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All your everything belong to me

13 May 2021

One of the basic tenets of our society is (or has been) the right to be presumed innocent until proven otherwise.

In fact, this basic right is defined in section 25(c) of the New Zealand Bill of Rights (BOR).

The normal process when you are accused of a crime is that you are charged, you appear before a court and then you are either found not-guilty or guilty of those charges/accusations.

This sounds like a system that protects the rights of the innocent whilst ensuring that those who commit crimes are appropriately censured and penalised for their actions.

Sadly however, things are changing and it would appear that the protections provided by the NZ Bill of Rights are about to become worthless.

I'm talking about proposed changes to the NZ Proceeds of Crime Act.

This act already has some very draconian provisions that allow the state (through the Police) to seize ownership and possession of any property that they believe has been acquired as the result of criminal activy or the proceeds of.

The courts are not involved in the seizure, thus there is no independent oversight involved.

Of course those affected can apply to the courts to challenge the seizure but in the meantime, they are deprived of ownership and the rights that are associated with that ownership. With the court system being woefully overloaded, this could mean a substantive delay between filing a case against the seizure and actually having the courts consider that case so as to make a ruling.

The Bill of Rights (section 25(b)) does provide protection against unreasonable delay in the case of criminal trials but I'm pretty sure such an action becomes a civil one, where no such protections are in place.

Proposed changes to the Criminal Proceeds Act will allow police to seize any property or assets from anyone, without the need to prove a thing and without even the need to lay criminal charges. Yes, PC plod could come along and say "we are taking your car and your house" and your only hope of getting them back is to prove that they were purchased from your legitimate income.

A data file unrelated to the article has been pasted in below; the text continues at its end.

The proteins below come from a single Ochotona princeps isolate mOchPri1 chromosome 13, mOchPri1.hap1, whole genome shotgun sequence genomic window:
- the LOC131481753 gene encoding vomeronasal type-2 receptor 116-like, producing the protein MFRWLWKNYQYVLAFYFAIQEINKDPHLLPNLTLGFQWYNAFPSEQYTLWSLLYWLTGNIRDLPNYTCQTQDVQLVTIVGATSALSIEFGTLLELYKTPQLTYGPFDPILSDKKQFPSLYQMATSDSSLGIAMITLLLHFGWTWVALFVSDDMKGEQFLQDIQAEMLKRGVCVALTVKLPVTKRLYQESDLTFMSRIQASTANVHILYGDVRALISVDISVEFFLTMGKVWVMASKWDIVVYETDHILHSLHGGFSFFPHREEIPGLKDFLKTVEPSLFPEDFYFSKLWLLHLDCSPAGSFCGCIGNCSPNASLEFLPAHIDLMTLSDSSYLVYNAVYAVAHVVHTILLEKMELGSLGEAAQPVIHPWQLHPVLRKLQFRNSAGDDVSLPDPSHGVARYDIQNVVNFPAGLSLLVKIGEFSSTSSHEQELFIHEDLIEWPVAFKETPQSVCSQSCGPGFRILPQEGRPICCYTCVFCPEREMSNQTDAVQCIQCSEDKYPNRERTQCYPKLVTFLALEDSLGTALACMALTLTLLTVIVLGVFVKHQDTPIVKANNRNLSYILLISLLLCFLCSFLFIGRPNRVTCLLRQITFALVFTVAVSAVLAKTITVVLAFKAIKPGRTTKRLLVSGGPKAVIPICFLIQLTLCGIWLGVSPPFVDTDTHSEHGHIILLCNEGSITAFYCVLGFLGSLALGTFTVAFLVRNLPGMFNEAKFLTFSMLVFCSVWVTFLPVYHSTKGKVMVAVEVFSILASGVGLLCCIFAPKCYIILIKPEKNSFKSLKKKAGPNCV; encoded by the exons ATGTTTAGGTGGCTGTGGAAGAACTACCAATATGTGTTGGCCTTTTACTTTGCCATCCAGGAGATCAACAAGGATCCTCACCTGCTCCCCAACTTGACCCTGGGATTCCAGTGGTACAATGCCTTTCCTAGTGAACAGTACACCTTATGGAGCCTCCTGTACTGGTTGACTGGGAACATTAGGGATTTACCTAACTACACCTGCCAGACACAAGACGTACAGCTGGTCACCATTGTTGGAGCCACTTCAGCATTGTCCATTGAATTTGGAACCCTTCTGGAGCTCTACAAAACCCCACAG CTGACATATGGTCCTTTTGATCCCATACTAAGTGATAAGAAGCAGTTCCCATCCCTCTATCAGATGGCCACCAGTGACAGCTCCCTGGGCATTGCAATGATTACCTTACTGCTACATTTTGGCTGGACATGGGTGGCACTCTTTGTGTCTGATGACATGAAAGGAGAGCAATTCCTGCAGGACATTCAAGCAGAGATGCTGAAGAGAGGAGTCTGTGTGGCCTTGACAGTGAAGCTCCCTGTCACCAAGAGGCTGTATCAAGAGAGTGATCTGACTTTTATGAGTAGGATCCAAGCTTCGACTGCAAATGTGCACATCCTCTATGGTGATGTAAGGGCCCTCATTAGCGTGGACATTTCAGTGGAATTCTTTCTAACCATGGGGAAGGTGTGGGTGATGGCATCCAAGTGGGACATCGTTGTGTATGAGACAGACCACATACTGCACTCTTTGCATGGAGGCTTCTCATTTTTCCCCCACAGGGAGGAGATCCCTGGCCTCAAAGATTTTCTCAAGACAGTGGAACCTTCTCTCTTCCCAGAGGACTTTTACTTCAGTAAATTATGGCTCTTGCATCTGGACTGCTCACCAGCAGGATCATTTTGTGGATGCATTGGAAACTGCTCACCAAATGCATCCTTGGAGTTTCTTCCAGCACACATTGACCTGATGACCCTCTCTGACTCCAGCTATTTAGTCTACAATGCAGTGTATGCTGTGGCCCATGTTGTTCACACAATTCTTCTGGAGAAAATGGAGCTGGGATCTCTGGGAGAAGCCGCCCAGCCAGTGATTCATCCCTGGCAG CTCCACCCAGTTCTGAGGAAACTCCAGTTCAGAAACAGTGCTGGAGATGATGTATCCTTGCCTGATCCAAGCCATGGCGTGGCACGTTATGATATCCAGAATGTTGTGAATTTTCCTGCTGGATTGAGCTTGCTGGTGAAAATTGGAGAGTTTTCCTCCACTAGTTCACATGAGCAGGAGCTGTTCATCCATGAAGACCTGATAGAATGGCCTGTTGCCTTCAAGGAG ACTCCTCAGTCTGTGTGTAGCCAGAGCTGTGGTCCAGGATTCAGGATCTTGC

Only those with something to hide have anything to fear... right?

Obviously if you are making a fortune from "under the counter" untaxed or illicit transactions then this is a great tool for ensuring that you do not benefit from such illegal activities... right?

Well yes, in many/most cases this would be true. However, when you hand unfettered power to *any* person, group or agency, there is huge potential for abuse, misuse and corruption. The police themselves are certainly not above reproach in this regard. There are countless occasions where police have been proven in the courts to have acted "unlawfully" when administering their powers and privileges. To hand such an astounding power to police without checks and balances is totally unacceptable.

Remember that under this proposed change, there will be no need for any criminal charges to be laid against those whose assets are confiscated. There is no burden of proof on the part of police. There is no recourse for the victim except to prove their innocence of the allegation that these are the proceeds of crime. How can that not be a violation of part 25(c) of the BOR because in this situation there is clearly only the presumption of guilt.

Not only is this proposed ammendment to the Criminal Proceeds Act seemingly a violation of the Bill of Rights but it must surely must be seen, as drafted, to be a totally fascist position on the arm of the state.

Certainly the goal of this ammendment is laudable but the implementation and its effects on the rights of all NZers is totally unacceptable.

Ask Arthur Allan Thomas, Kim Dotcom or those who were subjected to the Urewera raids how much the police can be trusted not to abuse their power and privilege and I think you'll see why these proposed changes should be rejected.

It really does seem that we're headed down a horrible path to totalitarianism and fascism -- inch by inch.

Or am I over-reacting?

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